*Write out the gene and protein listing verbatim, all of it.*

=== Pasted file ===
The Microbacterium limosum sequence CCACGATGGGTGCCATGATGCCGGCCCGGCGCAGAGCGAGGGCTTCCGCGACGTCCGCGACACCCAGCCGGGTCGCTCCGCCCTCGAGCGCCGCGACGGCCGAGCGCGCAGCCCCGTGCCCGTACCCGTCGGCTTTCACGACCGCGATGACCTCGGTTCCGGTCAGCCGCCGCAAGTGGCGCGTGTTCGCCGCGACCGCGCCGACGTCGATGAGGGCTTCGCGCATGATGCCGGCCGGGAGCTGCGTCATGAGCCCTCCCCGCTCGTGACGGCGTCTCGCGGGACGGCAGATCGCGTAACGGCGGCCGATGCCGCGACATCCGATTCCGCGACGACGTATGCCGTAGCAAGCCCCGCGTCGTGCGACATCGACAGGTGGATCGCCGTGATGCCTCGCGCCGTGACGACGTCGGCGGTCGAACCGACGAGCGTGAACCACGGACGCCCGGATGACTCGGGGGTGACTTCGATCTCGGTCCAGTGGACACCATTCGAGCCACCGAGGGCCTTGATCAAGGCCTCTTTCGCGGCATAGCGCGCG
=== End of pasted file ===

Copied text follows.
The Microbacterium limosum sequence CCACGATGGGTGCCATGATGCCGGCCCGGCGCAGAGCGAGGGCTTCCGCGACGTCCGCGACACCCAGCCGGGTCGCTCCGCCCTCGAGCGCCGCGACGGCCGAGCGCGCAGCCCCGTGCCCGTACCCGTCGGCTTTCACGACCGCGATGACCTCGGTTCCGGTCAGCCGCCGCAAGTGGCGCGTGTTCGCCGCGACCGCGCCGACGTCGATGAGGGCTTCGCGCATGATGCCGGCCGGGAGCTGCGTCATGAGCCCTCCCCGCTCGTGACGGCGTCTCGCGGGACGGCAGATCGCGTAACGGCGGCCGATGCCGCGACATCCGATTCCGCGACGACGTATGCCGTAGCAAGCCCCGCGTCGTGCGACATCGACAGGTGGATCGCCGTGATGCCTCGCGCCGTGACGACGTCGGCGGTCGAACCGACGAGCGTGAACCACGGACGCCCGGATGACTCGGGGGTGACTTCGATCTCGGTCCAGTGGACACCATTCGAGCCACCGAGGGCCTTGATCAAGGCCTCTTTCGCGGCATAGCGCGCG